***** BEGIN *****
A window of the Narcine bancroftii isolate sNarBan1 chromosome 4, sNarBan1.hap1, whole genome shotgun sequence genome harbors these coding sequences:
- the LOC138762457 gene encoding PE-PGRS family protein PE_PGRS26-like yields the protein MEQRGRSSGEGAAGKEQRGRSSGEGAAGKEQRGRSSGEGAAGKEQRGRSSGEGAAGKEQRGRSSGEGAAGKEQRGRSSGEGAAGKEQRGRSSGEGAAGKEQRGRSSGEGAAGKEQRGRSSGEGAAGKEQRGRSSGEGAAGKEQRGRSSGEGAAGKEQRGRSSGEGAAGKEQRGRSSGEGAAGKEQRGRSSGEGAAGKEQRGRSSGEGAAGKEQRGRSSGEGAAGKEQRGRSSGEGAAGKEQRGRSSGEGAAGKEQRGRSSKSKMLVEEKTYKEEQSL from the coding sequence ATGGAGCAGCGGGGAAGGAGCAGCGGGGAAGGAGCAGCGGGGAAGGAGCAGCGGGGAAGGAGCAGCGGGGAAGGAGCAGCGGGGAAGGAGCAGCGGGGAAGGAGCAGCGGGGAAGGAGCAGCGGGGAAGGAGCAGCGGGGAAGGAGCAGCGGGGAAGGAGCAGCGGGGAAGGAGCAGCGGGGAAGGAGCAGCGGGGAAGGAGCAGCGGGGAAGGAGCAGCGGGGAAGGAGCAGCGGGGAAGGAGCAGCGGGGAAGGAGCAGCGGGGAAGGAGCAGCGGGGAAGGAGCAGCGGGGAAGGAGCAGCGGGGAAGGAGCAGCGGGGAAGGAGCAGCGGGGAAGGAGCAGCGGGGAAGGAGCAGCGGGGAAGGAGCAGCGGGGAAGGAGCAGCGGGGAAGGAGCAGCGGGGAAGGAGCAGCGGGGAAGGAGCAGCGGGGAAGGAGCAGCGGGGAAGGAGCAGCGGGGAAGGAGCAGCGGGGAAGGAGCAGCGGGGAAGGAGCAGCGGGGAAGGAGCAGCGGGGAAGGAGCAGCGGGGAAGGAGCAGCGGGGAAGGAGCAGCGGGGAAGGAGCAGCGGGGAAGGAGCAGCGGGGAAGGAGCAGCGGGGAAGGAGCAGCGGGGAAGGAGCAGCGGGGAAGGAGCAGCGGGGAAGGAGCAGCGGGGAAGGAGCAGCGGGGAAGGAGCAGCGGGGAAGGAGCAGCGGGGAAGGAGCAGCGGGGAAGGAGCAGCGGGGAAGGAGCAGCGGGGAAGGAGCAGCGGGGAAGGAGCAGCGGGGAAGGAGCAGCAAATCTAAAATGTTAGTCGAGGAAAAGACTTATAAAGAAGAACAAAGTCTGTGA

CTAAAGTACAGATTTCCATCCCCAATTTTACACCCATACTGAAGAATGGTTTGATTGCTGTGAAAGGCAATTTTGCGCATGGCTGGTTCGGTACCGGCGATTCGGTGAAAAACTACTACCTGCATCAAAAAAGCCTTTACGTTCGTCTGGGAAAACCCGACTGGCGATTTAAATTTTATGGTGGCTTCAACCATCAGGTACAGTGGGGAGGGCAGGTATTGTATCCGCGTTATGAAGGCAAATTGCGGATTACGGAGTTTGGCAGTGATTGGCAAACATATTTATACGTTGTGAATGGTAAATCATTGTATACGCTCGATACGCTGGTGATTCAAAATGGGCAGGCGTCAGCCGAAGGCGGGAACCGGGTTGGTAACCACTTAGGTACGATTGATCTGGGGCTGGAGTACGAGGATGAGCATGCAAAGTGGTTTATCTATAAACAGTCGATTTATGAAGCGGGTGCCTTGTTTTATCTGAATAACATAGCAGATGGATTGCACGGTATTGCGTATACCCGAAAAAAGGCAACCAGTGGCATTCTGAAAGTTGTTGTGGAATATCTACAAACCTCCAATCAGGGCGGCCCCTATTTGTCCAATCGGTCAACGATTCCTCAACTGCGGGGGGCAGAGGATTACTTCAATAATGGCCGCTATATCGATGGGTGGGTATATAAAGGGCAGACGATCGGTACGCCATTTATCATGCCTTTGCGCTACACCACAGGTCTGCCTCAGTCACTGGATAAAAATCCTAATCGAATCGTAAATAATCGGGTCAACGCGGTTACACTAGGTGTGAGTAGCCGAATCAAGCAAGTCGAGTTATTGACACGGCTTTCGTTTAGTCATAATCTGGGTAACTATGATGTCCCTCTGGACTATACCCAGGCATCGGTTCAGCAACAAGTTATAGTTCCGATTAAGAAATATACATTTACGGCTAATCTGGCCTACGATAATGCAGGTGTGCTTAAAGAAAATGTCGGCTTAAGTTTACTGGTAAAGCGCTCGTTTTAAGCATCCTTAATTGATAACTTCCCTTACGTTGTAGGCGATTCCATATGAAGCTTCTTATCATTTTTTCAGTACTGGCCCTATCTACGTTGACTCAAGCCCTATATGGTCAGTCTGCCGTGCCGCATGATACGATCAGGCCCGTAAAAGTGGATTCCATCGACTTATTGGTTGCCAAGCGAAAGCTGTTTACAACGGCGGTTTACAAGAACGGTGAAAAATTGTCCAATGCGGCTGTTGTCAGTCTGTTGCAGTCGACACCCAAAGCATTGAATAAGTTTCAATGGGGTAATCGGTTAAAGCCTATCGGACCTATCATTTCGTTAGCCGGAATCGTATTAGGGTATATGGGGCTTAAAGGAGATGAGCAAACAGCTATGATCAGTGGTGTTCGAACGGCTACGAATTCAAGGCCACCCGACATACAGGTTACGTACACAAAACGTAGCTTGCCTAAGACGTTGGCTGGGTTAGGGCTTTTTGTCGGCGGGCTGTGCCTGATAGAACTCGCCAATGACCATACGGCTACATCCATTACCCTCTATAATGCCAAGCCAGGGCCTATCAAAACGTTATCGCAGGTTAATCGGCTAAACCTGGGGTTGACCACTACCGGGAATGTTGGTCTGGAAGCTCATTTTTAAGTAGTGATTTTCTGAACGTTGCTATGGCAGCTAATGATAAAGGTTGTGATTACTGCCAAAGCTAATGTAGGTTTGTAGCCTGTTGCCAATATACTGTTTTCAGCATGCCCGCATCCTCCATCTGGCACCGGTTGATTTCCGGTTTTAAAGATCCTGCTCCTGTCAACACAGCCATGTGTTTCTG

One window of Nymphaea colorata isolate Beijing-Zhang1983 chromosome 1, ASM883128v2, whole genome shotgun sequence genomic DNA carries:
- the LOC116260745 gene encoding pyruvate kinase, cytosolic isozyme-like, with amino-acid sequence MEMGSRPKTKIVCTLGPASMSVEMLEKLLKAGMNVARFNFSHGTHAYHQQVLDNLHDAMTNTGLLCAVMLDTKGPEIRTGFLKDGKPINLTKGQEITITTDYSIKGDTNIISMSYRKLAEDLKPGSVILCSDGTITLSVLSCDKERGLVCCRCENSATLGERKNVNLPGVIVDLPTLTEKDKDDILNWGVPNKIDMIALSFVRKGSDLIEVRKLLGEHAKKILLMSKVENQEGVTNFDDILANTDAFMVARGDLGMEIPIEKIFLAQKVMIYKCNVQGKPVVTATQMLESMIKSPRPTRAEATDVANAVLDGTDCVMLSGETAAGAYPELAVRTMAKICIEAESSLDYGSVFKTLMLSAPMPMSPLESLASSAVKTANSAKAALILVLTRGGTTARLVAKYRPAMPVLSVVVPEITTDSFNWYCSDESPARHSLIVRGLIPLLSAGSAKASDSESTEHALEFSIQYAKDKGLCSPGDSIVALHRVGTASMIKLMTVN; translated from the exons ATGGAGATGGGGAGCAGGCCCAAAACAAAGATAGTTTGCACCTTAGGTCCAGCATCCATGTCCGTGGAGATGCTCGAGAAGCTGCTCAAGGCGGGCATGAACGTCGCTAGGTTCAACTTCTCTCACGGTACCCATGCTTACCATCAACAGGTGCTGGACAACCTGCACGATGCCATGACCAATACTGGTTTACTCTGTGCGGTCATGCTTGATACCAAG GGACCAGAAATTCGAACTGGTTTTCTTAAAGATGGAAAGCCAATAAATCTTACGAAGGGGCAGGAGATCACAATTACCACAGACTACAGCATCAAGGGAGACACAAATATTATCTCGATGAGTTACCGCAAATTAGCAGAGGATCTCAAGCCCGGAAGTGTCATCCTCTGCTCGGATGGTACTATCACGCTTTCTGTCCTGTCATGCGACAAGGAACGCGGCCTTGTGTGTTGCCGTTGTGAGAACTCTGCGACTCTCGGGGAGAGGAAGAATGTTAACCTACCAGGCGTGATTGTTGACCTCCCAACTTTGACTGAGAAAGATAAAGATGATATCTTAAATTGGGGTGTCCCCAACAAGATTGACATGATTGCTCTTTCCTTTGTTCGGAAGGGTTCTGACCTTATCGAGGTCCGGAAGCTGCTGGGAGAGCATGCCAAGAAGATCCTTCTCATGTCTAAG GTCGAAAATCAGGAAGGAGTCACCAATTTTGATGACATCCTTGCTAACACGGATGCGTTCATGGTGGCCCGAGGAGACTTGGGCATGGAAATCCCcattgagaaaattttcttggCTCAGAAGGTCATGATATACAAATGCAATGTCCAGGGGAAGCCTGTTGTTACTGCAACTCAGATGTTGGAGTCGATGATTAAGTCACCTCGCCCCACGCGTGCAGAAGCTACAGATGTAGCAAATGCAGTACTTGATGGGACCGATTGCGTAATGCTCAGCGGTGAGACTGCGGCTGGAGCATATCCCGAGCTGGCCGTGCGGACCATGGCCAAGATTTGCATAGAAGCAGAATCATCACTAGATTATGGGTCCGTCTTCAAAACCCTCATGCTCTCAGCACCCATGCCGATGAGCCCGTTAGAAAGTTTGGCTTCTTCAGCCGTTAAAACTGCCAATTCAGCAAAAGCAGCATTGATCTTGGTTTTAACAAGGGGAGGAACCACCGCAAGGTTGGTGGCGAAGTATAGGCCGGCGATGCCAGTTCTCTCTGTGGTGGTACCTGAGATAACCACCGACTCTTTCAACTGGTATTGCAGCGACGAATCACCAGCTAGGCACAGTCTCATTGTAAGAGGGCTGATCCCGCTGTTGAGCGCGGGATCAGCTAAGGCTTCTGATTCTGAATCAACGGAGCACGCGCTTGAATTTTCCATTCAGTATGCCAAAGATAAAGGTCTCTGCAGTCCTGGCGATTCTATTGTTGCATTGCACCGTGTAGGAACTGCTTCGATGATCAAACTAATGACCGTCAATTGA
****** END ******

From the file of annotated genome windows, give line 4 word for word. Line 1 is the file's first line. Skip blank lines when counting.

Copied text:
One window of Nymphaea colorata isolate Beijing-Zhang1983 chromosome 1, ASM883128v2, whole genome shotgun sequence genomic DNA carries: